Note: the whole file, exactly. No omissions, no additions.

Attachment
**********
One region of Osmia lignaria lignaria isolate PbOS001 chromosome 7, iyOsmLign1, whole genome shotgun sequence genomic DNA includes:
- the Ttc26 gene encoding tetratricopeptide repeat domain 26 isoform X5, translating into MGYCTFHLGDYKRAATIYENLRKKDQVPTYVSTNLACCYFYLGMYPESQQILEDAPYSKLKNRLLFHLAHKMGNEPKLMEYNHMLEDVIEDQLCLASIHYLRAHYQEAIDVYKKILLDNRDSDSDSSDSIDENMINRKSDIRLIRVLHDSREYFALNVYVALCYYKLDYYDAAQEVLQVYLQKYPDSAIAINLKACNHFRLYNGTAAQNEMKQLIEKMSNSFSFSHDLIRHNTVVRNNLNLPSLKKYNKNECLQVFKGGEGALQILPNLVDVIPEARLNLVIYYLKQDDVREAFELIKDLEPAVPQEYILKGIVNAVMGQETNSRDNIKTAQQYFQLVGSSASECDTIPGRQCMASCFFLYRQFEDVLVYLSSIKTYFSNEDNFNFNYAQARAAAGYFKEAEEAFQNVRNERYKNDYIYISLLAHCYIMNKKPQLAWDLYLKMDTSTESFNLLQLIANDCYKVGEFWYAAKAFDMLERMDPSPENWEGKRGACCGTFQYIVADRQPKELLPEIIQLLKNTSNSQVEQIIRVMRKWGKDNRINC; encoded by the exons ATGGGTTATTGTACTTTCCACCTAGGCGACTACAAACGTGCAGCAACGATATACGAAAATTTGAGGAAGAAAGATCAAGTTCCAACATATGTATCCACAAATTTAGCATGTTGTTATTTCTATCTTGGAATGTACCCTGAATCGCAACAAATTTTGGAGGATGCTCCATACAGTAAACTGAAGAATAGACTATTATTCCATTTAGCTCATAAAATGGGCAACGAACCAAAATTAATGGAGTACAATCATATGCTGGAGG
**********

One region of Osmia lignaria lignaria isolate PbOS001 chromosome 7, iyOsmLign1, whole genome shotgun sequence genomic DNA includes:
- the Ttc26 gene encoding tetratricopeptide repeat domain 26 isoform X5, translating into MGYCTFHLGDYKRAATIYENLRKKDQVPTYVSTNLACCYFYLGMYPESQQILEDAPYSKLKNRLLFHLAHKMGNEPKLMEYNHMLEDVIEDQLCLASIHYLRAHYQEAIDVYKKILLDNRDSDSDSSDSIDENMINRKSDIRLIRVLHDSREYFALNVYVALCYYKLDYYDAAQEVLQVYLQKYPDSAIAINLKACNHFRLYNGTAAQNEMKQLIEKMSNSFSFSHDLIRHNTVVRNNLNLPSLKKYNKNECLQVFKGGEGALQILPNLVDVIPEARLNLVIYYLKQDDVREAFELIKDLEPAVPQEYILKGIVNAVMGQETNSRDNIKTAQQYFQLVGSSASECDTIPGRQCMASCFFLYRQFEDVLVYLSSIKTYFSNEDNFNFNYAQARAAAGYFKEAEEAFQNVRNERYKNDYIYISLLAHCYIMNKKPQLAWDLYLKMDTSTESFNLLQLIANDCYKVGEFWYAAKAFDMLERMDPSPENWEGKRGACCGTFQYIVADRQPKELLPEIIQLLKNTSNSQVEQIIRVMRKWGKDNRINC; encoded by the exons ATGGGTTATTGTACTTTCCACCTAGGCGACTACAAACGTGCAGCAACGATATACGAAAATTTGAGGAAGAAAGATCAAGTTCCAACATATGTATCCACAAATTTAGCATGTTGTTATTTCTATCTTGGAATGTACCCTGAATCGCAACAAATTTTGGAGGATGCTCCATACAGTAAACTGAAGAATAGACTATTATTCCATTTAGCTCATAAAATGGGCAACGAACCAAAATTAATGGAGTACAATCATATGCTGGAGG